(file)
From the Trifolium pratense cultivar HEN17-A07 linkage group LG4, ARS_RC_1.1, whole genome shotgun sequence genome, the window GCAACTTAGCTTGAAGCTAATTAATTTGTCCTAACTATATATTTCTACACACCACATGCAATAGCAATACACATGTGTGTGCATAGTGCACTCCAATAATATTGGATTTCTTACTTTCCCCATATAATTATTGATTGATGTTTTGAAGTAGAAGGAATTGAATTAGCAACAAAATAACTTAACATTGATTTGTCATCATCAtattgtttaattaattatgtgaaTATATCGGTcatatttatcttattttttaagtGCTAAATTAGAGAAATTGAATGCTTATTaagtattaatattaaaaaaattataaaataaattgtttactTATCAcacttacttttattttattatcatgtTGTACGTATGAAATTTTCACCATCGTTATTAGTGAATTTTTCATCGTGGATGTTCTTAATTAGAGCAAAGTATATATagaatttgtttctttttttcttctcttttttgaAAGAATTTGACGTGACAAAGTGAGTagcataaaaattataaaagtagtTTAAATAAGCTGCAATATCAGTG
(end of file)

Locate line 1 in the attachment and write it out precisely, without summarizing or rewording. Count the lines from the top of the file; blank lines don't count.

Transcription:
From the Trifolium pratense cultivar HEN17-A07 linkage group LG4, ARS_RC_1.1, whole genome shotgun sequence genome, the window GCAACTTAGCTTGAAGCTAATTAATTTGTCCTAACTATATATTTCTACACACCACATGCAATAGCAATACACATGTGTGTGCATAGTGCACTCCAATAATATTGGATTTCTTACTTTCCCCATATAATTATTGATTGATGTTTTGAAGTAGAAGGAATTGAATTAGCAACAAAATAACTTAACATTGATTTGTCATCATCAtattgtttaattaattatgtgaaTATATCGGTcatatttatcttattttttaagtGCTAAATTAGAGAAATTGAATGCTTATTaagtattaatattaaaaaaattataaaataaattgtttactTATCAcacttacttttattttattatcatgtTGTACGTATGAAATTTTCACCATCGTTATTAGTGAATTTTTCATCGTGGATGTTCTTAATTAGAGCAAAGTATATATagaatttgtttctttttttcttctcttttttgaAAGAATTTGACGTGACAAAGTGAGTagcataaaaattataaaagtagtTTAAATAAGCTGCAATATCAGTG